When people first learn about the compressor station proposal, they often ask, “So, when is the vote?”. Fair question. Unfortunately, we have to inform them that there is no vote. “No vote?” That’s right, a company from Texas is proposing to build a toxic facility in a community that has neither asked for it nor wants it. Practically every single legislator in the area has voiced their opposition to the project, and yet the company is still trying to force the project into the community. The only elected official who has not voiced their opposition is Governor Charlie Baker.
We are very fortunate to have local elected officials who staunchly support our efforts to stop the project. South Shore legislators are now calling on the DEP to revoke their approval of Enbridge’s air quality plan approval (often referred to as an air quality permit), in light of the new air quality data that show the presence of many toxic pollutants in the Basin, some above state guidelines. You can read more about their new demand here: Weymouth News - Lawmakers urge DEP to revoke Weymouth compressor permit
Excerpt from the Weymouth News: "
“A coalition of nine South Shore legislators is urging Massachusetts Department of Environmental Presiding Officer Jane. A. Rothchild to overturn the DEP’s issuance of an air quality permit plan for a 7,700 horsepower compressor station in the Fore River Basin, saying the agency relied on incomplete air tests during a state health impact assessment of the proposed compressor station site in 2018.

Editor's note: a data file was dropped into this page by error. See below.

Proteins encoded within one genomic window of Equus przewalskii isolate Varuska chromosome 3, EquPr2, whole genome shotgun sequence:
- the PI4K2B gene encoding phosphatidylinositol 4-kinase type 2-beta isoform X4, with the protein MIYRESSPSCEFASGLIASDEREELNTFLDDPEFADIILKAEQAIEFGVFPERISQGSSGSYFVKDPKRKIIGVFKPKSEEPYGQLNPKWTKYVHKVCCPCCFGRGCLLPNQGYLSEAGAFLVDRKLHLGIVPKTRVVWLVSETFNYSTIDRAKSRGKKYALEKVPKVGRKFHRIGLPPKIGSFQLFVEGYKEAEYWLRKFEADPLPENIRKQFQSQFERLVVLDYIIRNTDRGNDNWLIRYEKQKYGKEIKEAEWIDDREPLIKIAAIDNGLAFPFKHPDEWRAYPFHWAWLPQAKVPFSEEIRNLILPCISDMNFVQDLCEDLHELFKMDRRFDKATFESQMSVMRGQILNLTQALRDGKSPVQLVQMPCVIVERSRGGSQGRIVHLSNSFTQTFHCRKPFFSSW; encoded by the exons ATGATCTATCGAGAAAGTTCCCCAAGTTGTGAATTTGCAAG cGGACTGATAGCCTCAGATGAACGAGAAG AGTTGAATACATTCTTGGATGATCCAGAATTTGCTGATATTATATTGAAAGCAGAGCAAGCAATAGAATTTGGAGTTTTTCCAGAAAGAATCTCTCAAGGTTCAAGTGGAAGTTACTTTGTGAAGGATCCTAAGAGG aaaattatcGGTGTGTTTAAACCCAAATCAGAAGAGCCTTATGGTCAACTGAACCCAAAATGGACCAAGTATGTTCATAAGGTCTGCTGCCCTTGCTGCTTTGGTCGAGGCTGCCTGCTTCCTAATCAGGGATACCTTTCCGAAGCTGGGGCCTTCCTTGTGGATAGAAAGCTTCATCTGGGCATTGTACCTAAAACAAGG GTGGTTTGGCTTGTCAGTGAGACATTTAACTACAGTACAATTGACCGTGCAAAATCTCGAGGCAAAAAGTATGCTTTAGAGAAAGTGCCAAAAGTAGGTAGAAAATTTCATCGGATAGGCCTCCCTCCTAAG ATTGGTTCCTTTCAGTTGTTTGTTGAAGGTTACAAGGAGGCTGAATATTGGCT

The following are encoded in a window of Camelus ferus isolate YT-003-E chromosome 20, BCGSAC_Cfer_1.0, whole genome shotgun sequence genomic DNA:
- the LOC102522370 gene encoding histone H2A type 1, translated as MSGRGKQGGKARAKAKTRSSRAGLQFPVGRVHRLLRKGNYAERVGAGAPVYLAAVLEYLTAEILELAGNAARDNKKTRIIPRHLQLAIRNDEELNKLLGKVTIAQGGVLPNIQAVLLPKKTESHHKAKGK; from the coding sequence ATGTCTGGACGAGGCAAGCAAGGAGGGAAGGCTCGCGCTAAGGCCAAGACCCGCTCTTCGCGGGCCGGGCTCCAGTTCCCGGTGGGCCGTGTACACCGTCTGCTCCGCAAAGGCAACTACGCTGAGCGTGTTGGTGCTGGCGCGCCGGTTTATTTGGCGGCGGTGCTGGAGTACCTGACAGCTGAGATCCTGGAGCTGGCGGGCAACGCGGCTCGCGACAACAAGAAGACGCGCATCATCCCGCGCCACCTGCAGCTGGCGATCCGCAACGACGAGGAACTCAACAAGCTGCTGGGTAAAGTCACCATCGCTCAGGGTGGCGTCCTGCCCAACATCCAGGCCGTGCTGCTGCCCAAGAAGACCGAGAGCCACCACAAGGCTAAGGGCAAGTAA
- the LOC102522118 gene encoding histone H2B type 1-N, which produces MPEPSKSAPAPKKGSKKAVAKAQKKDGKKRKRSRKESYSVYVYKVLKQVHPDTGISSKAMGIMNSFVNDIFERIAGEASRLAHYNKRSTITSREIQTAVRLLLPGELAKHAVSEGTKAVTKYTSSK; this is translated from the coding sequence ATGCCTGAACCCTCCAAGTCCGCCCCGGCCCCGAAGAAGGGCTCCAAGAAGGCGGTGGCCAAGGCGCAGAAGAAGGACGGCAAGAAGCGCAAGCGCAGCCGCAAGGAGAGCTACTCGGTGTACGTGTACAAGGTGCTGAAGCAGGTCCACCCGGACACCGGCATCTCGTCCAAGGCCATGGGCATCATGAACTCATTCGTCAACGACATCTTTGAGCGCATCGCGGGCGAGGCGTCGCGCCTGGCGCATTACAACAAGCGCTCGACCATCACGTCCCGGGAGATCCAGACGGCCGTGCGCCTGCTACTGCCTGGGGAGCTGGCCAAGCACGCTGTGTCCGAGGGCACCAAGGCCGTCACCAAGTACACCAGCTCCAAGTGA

“The new data findings... show extremely high levels of the neurotoxin carbon disulfide,” stated the lawmakers in the letter. “The data shows a level 71 times the threshold effect exposure limit for this toxic substance which already exists in the Fore River Basin. The neurological effects of carbon disulfide include headaches, confusion, psychosis, and coma. Extremely high levels may result even in death.”
The letter was signed by State Sen. Patrick O’Connor, R-Weymouth; State Rep. James Murphy, D-Weymouth; State Rep. Joan Meschino, D-Hull; State Rep. Tackey Chan, D-Quincy; State Rep. Mark J. Cusack, D-Braintree; State Sen. John Keenan, D-Quincy; House Majority Leader Ronald Mariano, D-Quincy; State Sen. Walter Timilty, D-Quincy; and State Rep. Bruce Ayers, D-Quincy.
The Metropolitan Area Planning Council, which oversaw the health impact assessment review, has asked Rothchild to reconsider the state review after the DEP released new air quality data near the compressor site during a May 17 appeals hearing.
Lawmakers stated the request to reconsider the air quality plan issued to Algonquin Gas Transmission “speaks volumes.
“The DEP itself has acknowledged that it has made decisions based on incomplete data,” stated lawmakers. “We believe that the introduction of the remaining data requires us to revisit the plan approval.”
DEP attorneys said on May 17 they did not believe the new air quality data would have affected the previous health impact assessment and the proposed compressor would not cause “significant health concerns.”
However, the Greater Boston Physicians for Social Responsibility, which has opposed the compressor station, said Monday it found more than 9,000 changes in the new data, including the presence of at least 11 toxins not detected in the initial health impact assessment.
The DEP approved an air quality permit for Algonquin to construct the compressor station on Jan. 11.
Officials from Weymouth, Braintree, and Quincy have been appealing the DEP’s issuance of the air quality permit to Algonquin during a series of meetings at the State House within the past week.”